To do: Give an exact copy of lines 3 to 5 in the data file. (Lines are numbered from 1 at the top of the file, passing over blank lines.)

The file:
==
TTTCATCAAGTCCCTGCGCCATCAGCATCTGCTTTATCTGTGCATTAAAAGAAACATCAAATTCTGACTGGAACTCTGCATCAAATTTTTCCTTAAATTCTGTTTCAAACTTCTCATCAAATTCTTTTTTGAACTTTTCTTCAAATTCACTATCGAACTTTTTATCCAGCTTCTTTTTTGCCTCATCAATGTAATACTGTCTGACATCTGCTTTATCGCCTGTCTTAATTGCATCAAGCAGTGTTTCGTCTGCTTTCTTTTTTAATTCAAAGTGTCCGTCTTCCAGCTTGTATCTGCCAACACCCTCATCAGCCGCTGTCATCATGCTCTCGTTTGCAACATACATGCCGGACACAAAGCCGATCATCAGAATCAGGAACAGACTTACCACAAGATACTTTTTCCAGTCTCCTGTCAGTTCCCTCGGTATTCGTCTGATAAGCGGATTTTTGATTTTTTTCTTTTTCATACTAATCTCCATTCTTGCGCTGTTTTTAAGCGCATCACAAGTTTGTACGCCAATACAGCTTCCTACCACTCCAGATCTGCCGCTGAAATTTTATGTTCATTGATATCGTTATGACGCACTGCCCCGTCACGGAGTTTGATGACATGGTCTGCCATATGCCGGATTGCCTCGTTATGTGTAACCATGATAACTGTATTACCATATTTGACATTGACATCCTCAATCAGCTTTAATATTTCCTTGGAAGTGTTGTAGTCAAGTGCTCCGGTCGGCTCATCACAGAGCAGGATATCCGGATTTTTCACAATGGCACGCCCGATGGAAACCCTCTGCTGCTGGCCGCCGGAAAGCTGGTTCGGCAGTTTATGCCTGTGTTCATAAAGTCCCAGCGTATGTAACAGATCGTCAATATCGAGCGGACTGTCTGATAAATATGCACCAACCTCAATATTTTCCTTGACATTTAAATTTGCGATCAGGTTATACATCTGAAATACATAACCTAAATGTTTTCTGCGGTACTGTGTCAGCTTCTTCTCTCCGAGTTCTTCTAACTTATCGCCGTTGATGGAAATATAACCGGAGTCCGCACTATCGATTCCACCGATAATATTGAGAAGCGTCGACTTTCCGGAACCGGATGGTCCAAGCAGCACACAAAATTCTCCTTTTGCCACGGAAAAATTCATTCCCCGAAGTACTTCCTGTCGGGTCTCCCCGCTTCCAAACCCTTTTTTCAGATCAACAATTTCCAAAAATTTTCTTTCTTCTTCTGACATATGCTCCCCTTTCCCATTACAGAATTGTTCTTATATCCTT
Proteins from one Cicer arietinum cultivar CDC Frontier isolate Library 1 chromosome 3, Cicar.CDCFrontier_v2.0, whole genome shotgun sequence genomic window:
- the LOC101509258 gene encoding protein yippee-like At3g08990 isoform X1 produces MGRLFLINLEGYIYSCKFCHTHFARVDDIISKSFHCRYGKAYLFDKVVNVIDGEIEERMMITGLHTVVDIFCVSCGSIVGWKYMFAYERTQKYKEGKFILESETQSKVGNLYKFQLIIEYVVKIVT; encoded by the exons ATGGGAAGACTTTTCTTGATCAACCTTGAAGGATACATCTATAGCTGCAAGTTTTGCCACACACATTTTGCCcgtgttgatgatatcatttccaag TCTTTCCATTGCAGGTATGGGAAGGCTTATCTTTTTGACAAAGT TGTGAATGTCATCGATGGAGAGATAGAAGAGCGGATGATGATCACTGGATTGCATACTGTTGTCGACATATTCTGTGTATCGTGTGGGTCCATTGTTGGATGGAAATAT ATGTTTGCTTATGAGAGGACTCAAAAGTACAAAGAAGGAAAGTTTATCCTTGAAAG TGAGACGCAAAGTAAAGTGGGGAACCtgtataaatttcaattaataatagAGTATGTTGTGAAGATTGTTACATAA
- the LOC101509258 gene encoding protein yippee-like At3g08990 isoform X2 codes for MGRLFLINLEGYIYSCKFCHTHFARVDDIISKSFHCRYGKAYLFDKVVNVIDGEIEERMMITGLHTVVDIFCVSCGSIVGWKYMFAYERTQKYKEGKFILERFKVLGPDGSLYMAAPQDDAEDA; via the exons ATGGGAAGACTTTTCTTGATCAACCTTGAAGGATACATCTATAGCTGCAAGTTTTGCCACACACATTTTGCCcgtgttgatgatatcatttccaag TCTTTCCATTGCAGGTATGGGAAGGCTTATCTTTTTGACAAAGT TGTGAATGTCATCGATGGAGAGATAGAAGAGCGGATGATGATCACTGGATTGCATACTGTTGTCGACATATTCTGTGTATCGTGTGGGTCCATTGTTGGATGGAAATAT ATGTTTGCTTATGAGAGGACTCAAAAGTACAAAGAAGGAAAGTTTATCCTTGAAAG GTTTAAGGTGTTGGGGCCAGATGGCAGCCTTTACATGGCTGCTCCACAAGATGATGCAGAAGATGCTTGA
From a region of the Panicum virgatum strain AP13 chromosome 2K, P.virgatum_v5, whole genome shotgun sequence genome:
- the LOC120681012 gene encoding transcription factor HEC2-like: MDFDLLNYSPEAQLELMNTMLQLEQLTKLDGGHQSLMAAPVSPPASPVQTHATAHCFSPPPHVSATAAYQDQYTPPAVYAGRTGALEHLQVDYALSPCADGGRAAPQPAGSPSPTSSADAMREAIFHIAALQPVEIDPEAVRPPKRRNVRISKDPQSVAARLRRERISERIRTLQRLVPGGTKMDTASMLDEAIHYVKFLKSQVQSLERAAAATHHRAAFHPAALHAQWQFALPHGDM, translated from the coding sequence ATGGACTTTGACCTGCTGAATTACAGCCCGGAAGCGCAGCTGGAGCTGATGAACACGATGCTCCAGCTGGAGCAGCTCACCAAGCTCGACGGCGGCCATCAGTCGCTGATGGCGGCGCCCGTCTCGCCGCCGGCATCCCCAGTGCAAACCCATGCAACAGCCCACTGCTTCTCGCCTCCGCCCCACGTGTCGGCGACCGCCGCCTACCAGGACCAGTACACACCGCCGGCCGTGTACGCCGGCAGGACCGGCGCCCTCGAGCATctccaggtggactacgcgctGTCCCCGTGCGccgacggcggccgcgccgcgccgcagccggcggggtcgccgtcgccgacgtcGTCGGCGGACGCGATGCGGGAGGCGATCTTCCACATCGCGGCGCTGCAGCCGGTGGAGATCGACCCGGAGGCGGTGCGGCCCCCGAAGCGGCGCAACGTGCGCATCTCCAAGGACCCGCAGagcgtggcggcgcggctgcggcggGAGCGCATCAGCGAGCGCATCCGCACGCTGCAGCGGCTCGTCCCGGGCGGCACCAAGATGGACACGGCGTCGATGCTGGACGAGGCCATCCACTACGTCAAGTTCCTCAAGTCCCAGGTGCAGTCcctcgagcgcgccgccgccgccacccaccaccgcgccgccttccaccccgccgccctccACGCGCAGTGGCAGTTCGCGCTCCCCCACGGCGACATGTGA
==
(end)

- the LOC101509258 gene encoding protein yippee-like At3g08990 isoform X1 produces MGRLFLINLEGYIYSCKFCHTHFARVDDIISKSFHCRYGKAYLFDKVVNVIDGEIEERMMITGLHTVVDIFCVSCGSIVGWKYMFAYERTQKYKEGKFILESETQSKVGNLYKFQLIIEYVVKIVT; encoded by the exons ATGGGAAGACTTTTCTTGATCAACCTTGAAGGATACATCTATAGCTGCAAGTTTTGCCACACACATTTTGCCcgtgttgatgatatcatttccaag TCTTTCCATTGCAGGTATGGGAAGGCTTATCTTTTTGACAAAGT TGTGAATGTCATCGATGGAGAGATAGAAGAGCGGATGATGATCACTGGATTGCATACTGTTGTCGACATATTCTGTGTATCGTGTGGGTCCATTGTTGGATGGAAATAT ATGTTTGCTTATGAGAGGACTCAAAAGTACAAAGAAGGAAAGTTTATCCTTGAAAG TGAGACGCAAAGTAAAGTGGGGAACCtgtataaatttcaattaataatagAGTATGTTGTGAAGATTGTTACATAA
- the LOC101509258 gene encoding protein yippee-like At3g08990 isoform X2 codes for MGRLFLINLEGYIYSCKFCHTHFARVDDIISKSFHCRYGKAYLFDKVVNVIDGEIEERMMITGLHTVVDIFCVSCGSIVGWKYMFAYERTQKYKEGKFILERFKVLGPDGSLYMAAPQDDAEDA; via the exons ATGGGAAGACTTTTCTTGATCAACCTTGAAGGATACATCTATAGCTGCAAGTTTTGCCACACACATTTTGCCcgtgttgatgatatcatttccaag TCTTTCCATTGCAGGTATGGGAAGGCTTATCTTTTTGACAAAGT TGTGAATGTCATCGATGGAGAGATAGAAGAGCGGATGATGATCACTGGATTGCATACTGTTGTCGACATATTCTGTGTATCGTGTGGGTCCATTGTTGGATGGAAATAT ATGTTTGCTTATGAGAGGACTCAAAAGTACAAAGAAGGAAAGTTTATCCTTGAAAG GTTTAAGGTGTTGGGGCCAGATGGCAGCCTTTACATGGCTGCTCCACAAGATGATGCAGAAGATGCTTGA
From a region of the Panicum virgatum strain AP13 chromosome 2K, P.virgatum_v5, whole genome shotgun sequence genome: